Although all press releases make a hurried and undignified progress from desktop to waste paper basket, occasionally one breaks free and catches the eye. So it was with the following item headed “So have you got the words to be Beer Writer of the Year 2007 and win £1,000?”
There is nothing exceptional in the invitation itself – gimcrack competitions and footling surveys are the stock in trade of jaded public relations people – rather it is the organisation behind the stunt that causes the eyebrow to raise and the mind to boggle. The British Guild of Beer Writers. The very name raises a myriad of questions.
Are theses beer writers occasional artists who, like poets, reach for the pen when prompted by the muse? Are there unpublished works, fragments with furled corners lying amid the dust of the taproom floor, with titles such as “On First Looking into Theakston’s Mild”? and “Ode to a Handpump”? Or are they full-time practitioners who, when stopped and searched, give their occupation as Beer Writer?
Do they conform to the stereotype of the beer connoisseur? Do they wear open-toed sandals and have unkempt beards that are home to animal life and vegetable matter? Do the women writers – for such there must surely be – drink bitter by the pint and wipe their mouths with the back of their hand?
Then there is the matter of calling themselves a guild. They are not, you note, a club, which suggests a kind of informal social gathering, or an association, or even a society, both of which must fall short of the grandeur of their ambition. They are a guild, a mediaeval term originally used to describe an association of craftsmen or merchants who often had considerable power. Beer writing is plainly seen both by those in membership of the guild and those who aspire to join its ranks as a distinct special and skilled form of writing worthy of recognition and deserving of esteem.
And who are we to doubt that claim? Writing of any kind is not easy; it requires the ordering of one’s thoughts and their lucid expression, tasks one imagines made greatly more arduous and taxing by the preoccupation of drinking beer. Anyone who wrestles with the English language in all its infinite variety knows how elusive can be the words with which to describe emotion, sense, feeling and understanding.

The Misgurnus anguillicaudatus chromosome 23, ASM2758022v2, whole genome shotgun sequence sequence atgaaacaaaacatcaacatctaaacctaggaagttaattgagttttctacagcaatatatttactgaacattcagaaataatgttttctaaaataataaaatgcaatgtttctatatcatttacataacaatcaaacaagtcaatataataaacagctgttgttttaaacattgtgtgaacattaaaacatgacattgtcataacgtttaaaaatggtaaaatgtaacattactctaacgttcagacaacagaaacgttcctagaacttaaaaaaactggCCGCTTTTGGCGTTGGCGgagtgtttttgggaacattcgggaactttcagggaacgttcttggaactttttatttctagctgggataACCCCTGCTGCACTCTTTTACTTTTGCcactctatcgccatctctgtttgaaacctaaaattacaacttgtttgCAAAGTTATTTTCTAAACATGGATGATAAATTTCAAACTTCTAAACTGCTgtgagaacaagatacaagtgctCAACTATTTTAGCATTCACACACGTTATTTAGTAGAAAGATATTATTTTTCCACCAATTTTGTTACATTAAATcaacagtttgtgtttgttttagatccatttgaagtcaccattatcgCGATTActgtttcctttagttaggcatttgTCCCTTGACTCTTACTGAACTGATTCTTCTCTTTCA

The French have similar difficulty, or at any rate Gustave Flaubert had: it was said that the the author of Madame Bovary would sometimes agonise for days over the choice of a single word. Pity the beer writer, then, the depth and quality of whose research will be in inverse proportion to his or her ability to reach out and grasp the slippery mot juste.
How many guild members have sat, sweat-beaded head in trembling hands on the morning after, desperate to dredge a single consonant, let alone apt and sparkling simile and metaphor, from the tumult of their minds. And with what relief must they have at length picked up the pencil and inscribed in a shaking hand the single adjective “hoppy”.
It is not as though the idiom of the beer drinker is especially rich and varied to begin with. On which subject I should be grateful for enlightenment from the guild. For instance, I have heard it said of a beer deemed by the drinker to be of a disappointingly inferior bouquet and flavour that it tastes like gnat’s piss. I should be interested to know more of the origin and meaning of this expression. The gnat, being a small, mosquito-like insect, may or may not urinate. Assuming for the sake of argument that it does, it must do so in quantities too minute to be detected without the aid of a microscope.
It follows that in order to taste the water passed by these creatures it would be necessary to assemble a vast quantity, several thousand swarms at a guess, and hope that they might be induced simultaneously to relieve themselves, and moreover do so into a suitable receptacle. Only then would it be possible for a tasting to take place.
It is, therefore, reasonable to assume that no one has tasted gnat’s piss. How valid, then, is the comparison with, say, a domestically-brewed lager? Very valid, I hear you say, and quite right too, but the comparison is imaginative rather than literal. The same must apply to the expression, often used by one beer drinker to disparage another, “pissed as a newt”. Just as it is uncertain that a gnat pees, it is also unlikely that a small amphibian drinks alcohol to excess. As both piss artists and writers, have the guild’s members a view on this?